Gardaí arrest two men, seize cash, devices, and cryptocurrency in Europol cybercrime operation | #cybercrime | #infosec

Two men have been arrested in Ireland as part of a major international policing operation targeting a platform used to carry out organized ‘smishing’ and ‘phishing’ fraud.

‘Phishing’ relates to the sending of fraudulent emails, where the recipient is tricked into installing harmful software such as malware on their device, or into handing over sensitive information like a password or PIN number, banking details or other information. ‘Smishing’ is the text message equivalent.

Operation Stargrew is a Europol investigation into a web-based platform called ‘LabHost’ which provides a range of illicit services to criminals enabling them to carry out cyberfraud.

According to Europol, those who join the platform use cryptocurrency to rent a cloud-based server for the purposes of creating a fake copy of a genuine company’s website.

The user then receives a URL for this phony website that can be included in scam emails and texts which can be sent to thousands of targets at once via bulk-messaging bots. The The site has now been taken offline, replaced by a Europol seizure notice. 

A Europol seizure notice on the LabHost site. Picture: Europol

On Wednesday, officers from the Garda National Economic Crime Bureau (GNECB), with assistance from gardaí at the Armed Support Unit, Garda National Cyber Crime Bureau, Garda National Immigration Bureau, Garda Dog Unit, gardaí seconded to the Special Investigation Unit at the Department of Social Protection, the Criminal Assets Bureau (CAB), and local units in the DMR West and DMR South Divisions, carried out searches at 12 properties across Dublin, Waterford, and Kildare.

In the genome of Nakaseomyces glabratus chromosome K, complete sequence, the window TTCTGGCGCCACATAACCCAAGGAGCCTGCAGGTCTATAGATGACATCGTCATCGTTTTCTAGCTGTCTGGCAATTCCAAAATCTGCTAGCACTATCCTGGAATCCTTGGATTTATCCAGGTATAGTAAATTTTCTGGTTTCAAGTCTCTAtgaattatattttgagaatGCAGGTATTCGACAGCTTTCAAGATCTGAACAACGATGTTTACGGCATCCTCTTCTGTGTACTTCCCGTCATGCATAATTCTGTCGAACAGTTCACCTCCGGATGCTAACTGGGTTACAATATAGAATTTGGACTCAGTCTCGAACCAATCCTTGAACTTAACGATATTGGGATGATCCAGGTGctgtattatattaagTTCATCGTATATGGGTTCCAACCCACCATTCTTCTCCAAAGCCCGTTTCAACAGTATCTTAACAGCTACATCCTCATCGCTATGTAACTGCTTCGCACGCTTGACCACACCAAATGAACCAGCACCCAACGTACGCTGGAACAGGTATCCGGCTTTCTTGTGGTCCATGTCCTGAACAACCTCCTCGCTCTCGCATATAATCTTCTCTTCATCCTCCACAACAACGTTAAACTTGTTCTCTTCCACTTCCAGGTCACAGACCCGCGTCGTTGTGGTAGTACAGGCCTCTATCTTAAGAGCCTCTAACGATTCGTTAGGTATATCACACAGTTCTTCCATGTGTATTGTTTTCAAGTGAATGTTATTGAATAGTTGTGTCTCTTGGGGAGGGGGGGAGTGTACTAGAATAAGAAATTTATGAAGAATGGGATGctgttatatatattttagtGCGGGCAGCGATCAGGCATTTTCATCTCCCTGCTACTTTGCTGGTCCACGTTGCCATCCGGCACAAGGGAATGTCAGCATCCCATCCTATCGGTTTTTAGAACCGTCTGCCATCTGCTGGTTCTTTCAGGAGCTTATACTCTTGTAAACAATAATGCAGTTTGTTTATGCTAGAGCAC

During these searches, €42,000 in cash, €10,000 in cryptocurrency, 82 smartphones, 25 computers, 9 tablet devices, and a Rolex watch were seized. Two men were subsequently arrested, one of whom has been charged to appear before the courts at a later date.

Cash seized during Wednesday's operation. Picture: Garda Info
Cash seized during Wednesday’s operation. Picture: Garda Info

Gardaí believe that around 116 users of the LabHost platform have a connection to Ireland. They have also identified more than 150,000 instances of people responding to phishing/smishing links associated with these individuals. These 116 LabHost users primarily targeted people here, though some are understood to have also targeted people in the UK, Australia, New Zealand, Austria, Norway, Estonia, Finland, and other countries.

Overall, police from 19 different law enforcements agencies around the world have searched 70 addresses and arrested 37 people as part of Operation Stargew. Four people arrested by police in the UK are believed to have been the ones running the LabHost site.

“Platforms such as LabHost make cybercrime more easily accessible for unskilled hackers, significantly expanding the pool of threat actors,” a Europol spokesperson said.

“Yet, however user-friendly the service portrays itself to be, its malicious use constitutes an illegal activity – and the penalties can be severe.

“A vast amount of data gathered throughout the investigation is now in the possession of law enforcement. This data will be used to support ongoing international operational activities focused on targeting the malicious users of this phishing platform.”

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National Cyber Security